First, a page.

dc.identifier.urihttp://hdl.handle.net/10722/279259-
dc.description.abstractHuman expansion and development rates continue to reach unprecedented levels, causing increasing rates of human-wildlife conflicts globally. In particular, conflicts between humans and snakes, hereby termed human-snake conflicts (HSC) are of the most concerning and widespread, as snakes elicit some of the most extreme responses in humans. Although HSC is a considerable medical, welfare, and conservation concern, there is a serious lack of understanding on the biological and ecological factors behind these incidents. Current mitigation strategies (e.g., relocation) fail to reduce HSC long term, and there is an urgent need for more effective management. In this thesis, I used citizen science to investigate patterns of HSC, including snake roadkill and human-snake encounters, throughout Asia, where HSC is most severe. I analyzed spatial patterns of snake roadkill sightings in Taiwan and found that roadkill was highest in habitat edges and areas of intermediate disturbance. Further, I looked at how nature-based tourism influenced snake roadkill in a popular ecotourism destination in Japan; I found that areas or activities that are popular during dawn and dusk, and without quota limits, were most associated with snake roadkill. Adding mitigation (e.g., fences and passages) to such hotspots and hot-times would be most effective. Finally, I analyzed biological and environmental patterns of human-snake encounter reports, derived from snake relocation programs across Asia. I found that several traits were common in snakes involved in HSC, such as being terrestrial, semiarboreal, rodent-eating, and active-hunting. HSC generally occurred in areas of intermediate disturbance or in the wildland-urban interface (WUI). I warn that development plans in Asia, especially infrastructure and road expansion into natural areas, would exacerbate HSC across the region. This thesis highlights the importance of using science, with emphasis on the potential of citizen science, to disentangle the underlying causes of HSC in order to form truly effective management strategies.-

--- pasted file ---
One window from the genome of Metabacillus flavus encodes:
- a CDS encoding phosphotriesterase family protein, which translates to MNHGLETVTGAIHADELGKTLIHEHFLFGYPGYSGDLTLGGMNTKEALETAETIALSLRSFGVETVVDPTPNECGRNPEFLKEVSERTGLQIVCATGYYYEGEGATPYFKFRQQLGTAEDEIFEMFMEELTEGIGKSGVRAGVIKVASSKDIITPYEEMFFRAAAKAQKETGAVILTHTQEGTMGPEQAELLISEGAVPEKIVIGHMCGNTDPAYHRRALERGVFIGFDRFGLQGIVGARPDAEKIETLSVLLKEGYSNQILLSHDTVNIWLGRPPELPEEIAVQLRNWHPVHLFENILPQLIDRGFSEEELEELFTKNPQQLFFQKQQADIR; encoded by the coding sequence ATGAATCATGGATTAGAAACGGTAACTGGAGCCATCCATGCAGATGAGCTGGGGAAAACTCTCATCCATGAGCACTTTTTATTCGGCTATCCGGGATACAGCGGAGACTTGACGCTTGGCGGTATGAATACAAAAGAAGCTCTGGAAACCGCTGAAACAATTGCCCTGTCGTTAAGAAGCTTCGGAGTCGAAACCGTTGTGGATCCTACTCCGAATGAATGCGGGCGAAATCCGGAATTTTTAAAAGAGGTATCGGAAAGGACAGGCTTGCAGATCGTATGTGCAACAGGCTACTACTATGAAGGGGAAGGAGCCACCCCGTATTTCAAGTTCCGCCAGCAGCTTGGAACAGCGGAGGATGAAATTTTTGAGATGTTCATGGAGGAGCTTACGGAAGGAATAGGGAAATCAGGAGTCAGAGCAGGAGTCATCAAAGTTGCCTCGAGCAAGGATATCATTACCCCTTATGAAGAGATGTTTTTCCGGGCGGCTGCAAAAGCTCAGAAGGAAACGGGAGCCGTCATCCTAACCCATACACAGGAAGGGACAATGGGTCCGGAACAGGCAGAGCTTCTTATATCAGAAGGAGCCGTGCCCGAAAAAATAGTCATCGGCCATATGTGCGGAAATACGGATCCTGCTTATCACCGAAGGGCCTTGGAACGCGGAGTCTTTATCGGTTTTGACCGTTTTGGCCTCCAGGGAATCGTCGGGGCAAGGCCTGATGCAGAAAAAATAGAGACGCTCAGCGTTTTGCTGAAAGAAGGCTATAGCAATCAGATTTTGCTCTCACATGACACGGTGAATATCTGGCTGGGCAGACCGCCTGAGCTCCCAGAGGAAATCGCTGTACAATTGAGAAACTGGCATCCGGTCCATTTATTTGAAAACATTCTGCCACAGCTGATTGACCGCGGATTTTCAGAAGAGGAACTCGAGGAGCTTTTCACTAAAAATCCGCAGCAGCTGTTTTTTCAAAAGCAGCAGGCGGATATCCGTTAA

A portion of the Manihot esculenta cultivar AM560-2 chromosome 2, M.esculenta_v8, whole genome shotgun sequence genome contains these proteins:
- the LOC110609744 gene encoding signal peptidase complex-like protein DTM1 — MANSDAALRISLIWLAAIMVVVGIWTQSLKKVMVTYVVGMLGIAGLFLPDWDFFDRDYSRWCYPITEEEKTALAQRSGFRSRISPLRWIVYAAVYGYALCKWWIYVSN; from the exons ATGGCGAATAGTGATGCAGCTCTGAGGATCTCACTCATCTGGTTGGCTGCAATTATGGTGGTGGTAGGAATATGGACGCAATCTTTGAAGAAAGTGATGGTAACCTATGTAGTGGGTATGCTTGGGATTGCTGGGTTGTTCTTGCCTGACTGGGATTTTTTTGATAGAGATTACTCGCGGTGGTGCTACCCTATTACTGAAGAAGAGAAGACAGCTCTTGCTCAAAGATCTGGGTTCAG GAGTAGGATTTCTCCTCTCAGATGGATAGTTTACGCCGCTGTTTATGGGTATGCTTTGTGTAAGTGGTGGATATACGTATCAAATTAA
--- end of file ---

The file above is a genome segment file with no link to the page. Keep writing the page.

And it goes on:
dc.languageeng-
dc.publisherThe University of Hong Kong (Pokfulam, Hong Kong)-
dc.relation.ispartofHKU Theses Online (HKUTO)-
dc.rightsThe author retains all proprietary rights, (such as patent rights) and the right to use in future works.-
dc.rightsThis work is licensed under a Creative Commons Attribution-NonCommercial-NoDerivatives 4.0 International License.-
dc.subject.lcshSnakes - Effect of human beings on - Asia-
dc.titleHuman-snake conflicts in Asia : opportunities for mitigation and conservation-
dc.typePG_Thesis-
dc.description.thesisnameDoctor of Philosophy-
dc.description.thesislevelDoctoral-
dc.description.thesisdisciplineBiological Sciences-
dc.description.naturepublished_or_final_version-
dc.date.hkucongregation2019-
dc.identifier.mmsid991044158739503414-